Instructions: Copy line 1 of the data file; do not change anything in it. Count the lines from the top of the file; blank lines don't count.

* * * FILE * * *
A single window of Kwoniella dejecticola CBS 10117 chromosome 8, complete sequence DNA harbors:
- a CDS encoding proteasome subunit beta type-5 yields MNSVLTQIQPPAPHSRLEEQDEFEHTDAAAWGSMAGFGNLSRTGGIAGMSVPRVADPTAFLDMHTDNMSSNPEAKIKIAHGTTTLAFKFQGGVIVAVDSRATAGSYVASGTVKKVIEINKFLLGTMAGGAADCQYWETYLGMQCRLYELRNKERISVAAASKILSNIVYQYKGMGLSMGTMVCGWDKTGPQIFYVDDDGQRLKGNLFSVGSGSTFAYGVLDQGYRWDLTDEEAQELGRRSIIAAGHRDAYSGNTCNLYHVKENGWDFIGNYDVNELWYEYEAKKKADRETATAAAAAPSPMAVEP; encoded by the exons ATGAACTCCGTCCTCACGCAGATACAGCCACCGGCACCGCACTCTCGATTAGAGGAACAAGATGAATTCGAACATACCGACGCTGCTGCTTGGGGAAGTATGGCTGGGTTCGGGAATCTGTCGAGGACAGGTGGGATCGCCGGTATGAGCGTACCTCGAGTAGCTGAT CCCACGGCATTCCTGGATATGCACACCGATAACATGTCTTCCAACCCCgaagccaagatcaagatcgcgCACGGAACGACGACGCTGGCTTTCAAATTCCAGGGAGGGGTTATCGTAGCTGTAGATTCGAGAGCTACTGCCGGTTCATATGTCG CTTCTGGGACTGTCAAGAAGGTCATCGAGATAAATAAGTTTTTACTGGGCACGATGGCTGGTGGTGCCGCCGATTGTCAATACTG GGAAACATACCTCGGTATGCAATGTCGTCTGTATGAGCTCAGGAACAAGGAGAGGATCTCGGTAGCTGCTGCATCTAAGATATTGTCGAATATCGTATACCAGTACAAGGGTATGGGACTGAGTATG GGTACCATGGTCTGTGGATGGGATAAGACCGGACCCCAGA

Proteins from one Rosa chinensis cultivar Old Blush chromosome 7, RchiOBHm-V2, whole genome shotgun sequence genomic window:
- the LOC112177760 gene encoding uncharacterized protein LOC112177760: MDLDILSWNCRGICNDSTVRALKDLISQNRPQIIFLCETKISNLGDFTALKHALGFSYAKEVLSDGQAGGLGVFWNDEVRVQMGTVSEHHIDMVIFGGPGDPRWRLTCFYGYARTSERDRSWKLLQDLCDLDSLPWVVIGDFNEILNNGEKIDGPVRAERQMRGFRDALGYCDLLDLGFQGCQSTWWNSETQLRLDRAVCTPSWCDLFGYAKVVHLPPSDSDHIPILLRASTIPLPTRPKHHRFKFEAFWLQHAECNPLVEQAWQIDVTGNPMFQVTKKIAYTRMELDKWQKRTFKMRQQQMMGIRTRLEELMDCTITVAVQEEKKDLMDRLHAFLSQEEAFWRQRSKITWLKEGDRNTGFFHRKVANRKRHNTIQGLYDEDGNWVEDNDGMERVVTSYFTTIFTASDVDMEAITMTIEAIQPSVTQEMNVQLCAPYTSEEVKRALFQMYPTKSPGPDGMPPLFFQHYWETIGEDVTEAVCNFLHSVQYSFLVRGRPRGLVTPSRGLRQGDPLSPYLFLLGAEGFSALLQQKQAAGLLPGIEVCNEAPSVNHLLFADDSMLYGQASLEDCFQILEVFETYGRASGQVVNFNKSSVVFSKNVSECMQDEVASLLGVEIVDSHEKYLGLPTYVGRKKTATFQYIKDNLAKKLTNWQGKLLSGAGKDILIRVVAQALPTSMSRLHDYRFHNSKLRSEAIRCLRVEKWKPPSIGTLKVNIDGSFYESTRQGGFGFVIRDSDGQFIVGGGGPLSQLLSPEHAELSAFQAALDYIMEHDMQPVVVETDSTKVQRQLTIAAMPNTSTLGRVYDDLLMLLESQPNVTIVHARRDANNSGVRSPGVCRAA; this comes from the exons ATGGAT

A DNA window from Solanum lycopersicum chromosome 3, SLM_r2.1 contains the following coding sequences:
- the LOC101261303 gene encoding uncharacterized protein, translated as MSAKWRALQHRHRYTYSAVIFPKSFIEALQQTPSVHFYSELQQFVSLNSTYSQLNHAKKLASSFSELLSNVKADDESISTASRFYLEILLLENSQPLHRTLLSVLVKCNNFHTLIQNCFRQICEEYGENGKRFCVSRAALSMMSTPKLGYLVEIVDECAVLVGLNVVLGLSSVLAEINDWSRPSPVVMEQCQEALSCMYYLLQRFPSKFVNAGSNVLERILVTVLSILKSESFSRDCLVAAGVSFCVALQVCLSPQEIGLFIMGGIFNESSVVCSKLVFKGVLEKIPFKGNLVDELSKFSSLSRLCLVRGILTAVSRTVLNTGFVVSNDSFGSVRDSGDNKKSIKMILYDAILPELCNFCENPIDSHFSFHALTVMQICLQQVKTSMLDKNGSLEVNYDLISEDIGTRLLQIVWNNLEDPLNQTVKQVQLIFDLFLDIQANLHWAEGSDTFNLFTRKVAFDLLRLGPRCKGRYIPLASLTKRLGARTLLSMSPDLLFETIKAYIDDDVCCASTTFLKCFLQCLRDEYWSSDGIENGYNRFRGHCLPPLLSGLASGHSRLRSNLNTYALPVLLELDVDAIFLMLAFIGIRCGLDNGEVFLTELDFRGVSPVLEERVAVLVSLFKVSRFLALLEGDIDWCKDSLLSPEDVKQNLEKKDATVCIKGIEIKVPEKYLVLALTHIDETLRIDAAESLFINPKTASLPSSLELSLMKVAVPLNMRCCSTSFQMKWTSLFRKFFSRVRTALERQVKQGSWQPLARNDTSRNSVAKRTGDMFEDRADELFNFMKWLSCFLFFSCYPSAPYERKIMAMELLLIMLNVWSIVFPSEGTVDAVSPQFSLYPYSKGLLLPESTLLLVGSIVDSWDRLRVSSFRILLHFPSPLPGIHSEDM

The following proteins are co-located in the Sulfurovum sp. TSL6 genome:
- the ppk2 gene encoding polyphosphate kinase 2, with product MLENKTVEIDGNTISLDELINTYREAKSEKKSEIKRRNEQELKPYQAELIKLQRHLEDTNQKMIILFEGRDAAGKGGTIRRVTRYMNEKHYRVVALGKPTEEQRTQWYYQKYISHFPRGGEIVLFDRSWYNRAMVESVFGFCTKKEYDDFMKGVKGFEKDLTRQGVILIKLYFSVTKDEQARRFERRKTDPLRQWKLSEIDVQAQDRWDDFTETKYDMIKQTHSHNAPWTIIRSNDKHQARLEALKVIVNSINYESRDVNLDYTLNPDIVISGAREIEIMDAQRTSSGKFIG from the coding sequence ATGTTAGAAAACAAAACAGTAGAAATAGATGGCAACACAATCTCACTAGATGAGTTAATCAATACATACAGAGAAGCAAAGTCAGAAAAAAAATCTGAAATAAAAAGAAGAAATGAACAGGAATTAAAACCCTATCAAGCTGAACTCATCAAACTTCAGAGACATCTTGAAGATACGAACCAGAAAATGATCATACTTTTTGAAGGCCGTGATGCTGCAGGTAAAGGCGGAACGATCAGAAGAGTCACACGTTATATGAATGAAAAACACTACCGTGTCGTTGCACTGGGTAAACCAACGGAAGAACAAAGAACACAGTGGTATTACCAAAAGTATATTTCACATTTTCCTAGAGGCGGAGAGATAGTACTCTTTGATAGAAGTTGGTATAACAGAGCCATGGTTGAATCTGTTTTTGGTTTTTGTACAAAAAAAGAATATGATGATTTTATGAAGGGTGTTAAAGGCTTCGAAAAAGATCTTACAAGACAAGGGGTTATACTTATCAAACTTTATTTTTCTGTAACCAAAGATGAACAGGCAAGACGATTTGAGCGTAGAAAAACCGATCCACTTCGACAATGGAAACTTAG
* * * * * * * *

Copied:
A single window of Kwoniella dejecticola CBS 10117 chromosome 8, complete sequence DNA harbors: